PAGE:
How to compile and run services

There are five sample WIG compilers available:

  • wig4 and wig18, written in C by groups at the University of Aarhus in fall 1998;
  • wig10, written in Java using SableCC at McGill in fall 1999;
  • pwig (perfectwig), written in C at McGill in fall 2001; and
  • lkwig (Louis & Kacper's WIG), written in C at McGill in fall 2004.

You will probably find that wig10, wig18, and pwig are most stable, but lkwig also looks fairly promising. wig18 is interesting because it generates stack code, and lkwig is interesting because it generates Perl.

Currently there are binary versions for FreeBSD, Linux, and Solaris available, with wrapper scripts that attempt to select the right one automatically for you. We have the source code and can possibly compile a version for a different system if it would help you. The wig10 compiler, being written in Java, will run anywhere that Java runs.

In order to actually compile CGI scripts from the generated C-based WIG services, required for all compilers except lkwig, you will need to log in to, the webserver that hosts Compiled C binaries must target that machine, and while you may have some luck on other FreeBSD lab machines, there have been reports of incompatibilities.

1. Making sure prerequisites are installed

Before you can use these instructions, you should first follow the instructions on using Subversion in this class and setting up your environment for JOOS programs. This will ensure that Java 1.5 is on your PATH and that you have a local copy of the example WIG binaries.

2. Setting up your environment

As usual, we need to set up some additional environment variables:


Assuming you have checked out the public_html directory from the class SVN repository to $HOME/cs520/public_html, add the following:

      setenv WIGDIR $HOME/cs520/public_html/wig


      export WIGDIR=$HOME/cs520/public_html/wig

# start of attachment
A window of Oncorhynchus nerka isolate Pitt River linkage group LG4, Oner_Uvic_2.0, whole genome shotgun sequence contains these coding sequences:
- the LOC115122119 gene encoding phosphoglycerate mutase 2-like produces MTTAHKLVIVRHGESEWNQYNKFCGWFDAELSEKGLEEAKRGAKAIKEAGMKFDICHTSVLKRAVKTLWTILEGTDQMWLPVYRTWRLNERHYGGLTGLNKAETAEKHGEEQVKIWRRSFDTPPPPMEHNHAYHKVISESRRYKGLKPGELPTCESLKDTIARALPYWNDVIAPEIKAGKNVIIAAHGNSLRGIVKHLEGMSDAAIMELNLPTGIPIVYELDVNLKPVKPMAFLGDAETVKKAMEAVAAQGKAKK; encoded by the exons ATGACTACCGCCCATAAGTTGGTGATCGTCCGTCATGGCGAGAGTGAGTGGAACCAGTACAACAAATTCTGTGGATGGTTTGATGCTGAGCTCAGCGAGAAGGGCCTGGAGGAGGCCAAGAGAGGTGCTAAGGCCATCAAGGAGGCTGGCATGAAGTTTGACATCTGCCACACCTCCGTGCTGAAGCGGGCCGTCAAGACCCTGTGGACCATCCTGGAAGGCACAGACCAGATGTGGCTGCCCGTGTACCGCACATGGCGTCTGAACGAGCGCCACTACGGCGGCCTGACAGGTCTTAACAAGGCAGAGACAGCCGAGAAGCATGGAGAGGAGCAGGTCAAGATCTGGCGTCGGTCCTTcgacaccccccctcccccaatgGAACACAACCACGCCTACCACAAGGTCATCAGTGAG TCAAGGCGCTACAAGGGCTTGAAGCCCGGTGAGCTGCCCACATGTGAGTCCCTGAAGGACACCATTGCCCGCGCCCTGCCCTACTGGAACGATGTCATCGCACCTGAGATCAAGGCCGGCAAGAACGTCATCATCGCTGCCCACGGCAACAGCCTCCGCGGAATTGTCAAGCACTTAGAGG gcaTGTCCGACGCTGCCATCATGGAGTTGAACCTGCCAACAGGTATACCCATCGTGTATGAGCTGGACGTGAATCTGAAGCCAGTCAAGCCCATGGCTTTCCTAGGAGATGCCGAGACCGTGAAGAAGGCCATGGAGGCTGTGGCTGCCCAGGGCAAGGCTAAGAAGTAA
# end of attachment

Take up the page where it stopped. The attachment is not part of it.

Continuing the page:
to your .cshrc or .bash_profile for tcsh or bash respectively.


We want to be able to execute the WIG compiler binaries from anywhere. Add the following:

      setenv PATH $WIGDIR/bin:$PATH


      export PATH=$WIGDIR/bin:$PATH

to your .cshrc or .bash_profile if you are using tcsh or bash respectively.

Note that we can possibly make binaries for other platforms available, just send your request to your instructor or TA.

cgi-bin directory

Finally, in order for WIG services to execute within a browser they need to be placed in a sub-directory of $HOME/public_html/ on the SOCS machines. The WIG installation scripts assume that this directory has the conventional name cgi-bin.
      $ cd $HOME
      $ mkdir -p public_html/cgi-bin
      $ chmod 711 public_html/
      $ chmod 711 public_html/cgi-bin
You can access this directory by pointing your web browser at the URL`whoami`/cgi-bin/.

3. Compiling your WIG service

  • Create or find a WIG service, making sure it has a .wig extension. Assume your service is called foo.wig.

  • Compile foo.wig with some WIG compiler using one of the following commands:

          $ wig4 foo.wig
          $ wig10 foo.wig 
          $ wig18 foo.wig
          $ pwig foo.wig
          $ lkwig foo.wig
    For the first four compilers, the compilation will produce two files, foo.c and foo.install. For the lkwig compiler it will produce

  • Check that foo.install has its execute permission bit set using ls -l foo.install, and if not change it using chmod +x foo.install. The same applies for

  • For the compilers that target C, execute the file foo.install on; other FreeBSD machines may or not work. For lkwig simply copy to ~/public_html/cgi-bin, or compile with -o ~/public_html/cgi-bin/

    The install scripts perform the following 3 actions:

    1. Call gcc to produce a binary:

      • foo4.cgi, when using wig4;
      • foo10.cgi, when using wig10;
      • foo18.cgi, when using wig18; or
      • foo.cgi, when using pwig.